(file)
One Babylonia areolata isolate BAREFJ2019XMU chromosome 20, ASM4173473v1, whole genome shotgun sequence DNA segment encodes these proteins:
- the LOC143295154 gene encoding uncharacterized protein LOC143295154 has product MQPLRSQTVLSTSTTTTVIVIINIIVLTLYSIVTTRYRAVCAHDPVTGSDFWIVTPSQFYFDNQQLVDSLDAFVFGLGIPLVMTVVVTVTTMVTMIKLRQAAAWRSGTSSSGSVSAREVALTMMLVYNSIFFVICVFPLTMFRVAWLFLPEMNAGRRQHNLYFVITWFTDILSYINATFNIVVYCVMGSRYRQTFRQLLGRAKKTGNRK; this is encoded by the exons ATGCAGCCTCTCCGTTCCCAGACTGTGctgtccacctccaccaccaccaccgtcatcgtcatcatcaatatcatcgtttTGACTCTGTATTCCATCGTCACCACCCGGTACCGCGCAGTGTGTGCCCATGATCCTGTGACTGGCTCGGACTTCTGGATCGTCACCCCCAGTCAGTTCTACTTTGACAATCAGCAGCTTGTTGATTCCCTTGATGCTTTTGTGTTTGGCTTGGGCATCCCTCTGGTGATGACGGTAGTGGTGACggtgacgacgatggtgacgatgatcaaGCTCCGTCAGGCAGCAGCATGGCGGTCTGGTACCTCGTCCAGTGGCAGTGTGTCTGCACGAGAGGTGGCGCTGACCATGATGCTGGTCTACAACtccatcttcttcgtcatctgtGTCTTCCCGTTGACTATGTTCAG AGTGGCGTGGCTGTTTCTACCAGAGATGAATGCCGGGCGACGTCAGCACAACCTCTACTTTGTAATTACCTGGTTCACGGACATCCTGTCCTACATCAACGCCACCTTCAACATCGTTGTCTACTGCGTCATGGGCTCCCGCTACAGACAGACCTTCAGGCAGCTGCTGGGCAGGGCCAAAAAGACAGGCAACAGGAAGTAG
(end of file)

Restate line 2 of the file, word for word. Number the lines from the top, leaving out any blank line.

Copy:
- the LOC143295154 gene encoding uncharacterized protein LOC143295154 has product MQPLRSQTVLSTSTTTTVIVIINIIVLTLYSIVTTRYRAVCAHDPVTGSDFWIVTPSQFYFDNQQLVDSLDAFVFGLGIPLVMTVVVTVTTMVTMIKLRQAAAWRSGTSSSGSVSAREVALTMMLVYNSIFFVICVFPLTMFRVAWLFLPEMNAGRRQHNLYFVITWFTDILSYINATFNIVVYCVMGSRYRQTFRQLLGRAKKTGNRK; this is encoded by the exons ATGCAGCCTCTCCGTTCCCAGACTGTGctgtccacctccaccaccaccaccgtcatcgtcatcatcaatatcatcgtttTGACTCTGTATTCCATCGTCACCACCCGGTACCGCGCAGTGTGTGCCCATGATCCTGTGACTGGCTCGGACTTCTGGATCGTCACCCCCAGTCAGTTCTACTTTGACAATCAGCAGCTTGTTGATTCCCTTGATGCTTTTGTGTTTGGCTTGGGCATCCCTCTGGTGATGACGGTAGTGGTGACggtgacgacgatggtgacgatgatcaaGCTCCGTCAGGCAGCAGCATGGCGGTCTGGTACCTCGTCCAGTGGCAGTGTGTCTGCACGAGAGGTGGCGCTGACCATGATGCTGGTCTACAACtccatcttcttcgtcatctgtGTCTTCCCGTTGACTATGTTCAG AGTGGCGTGGCTGTTTCTACCAGAGATGAATGCCGGGCGACGTCAGCACAACCTCTACTTTGTAATTACCTGGTTCACGGACATCCTGTCCTACATCAACGCCACCTTCAACATCGTTGTCTACTGCGTCATGGGCTCCCGCTACAGACAGACCTTCAGGCAGCTGCTGGGCAGGGCCAAAAAGACAGGCAACAGGAAGTAG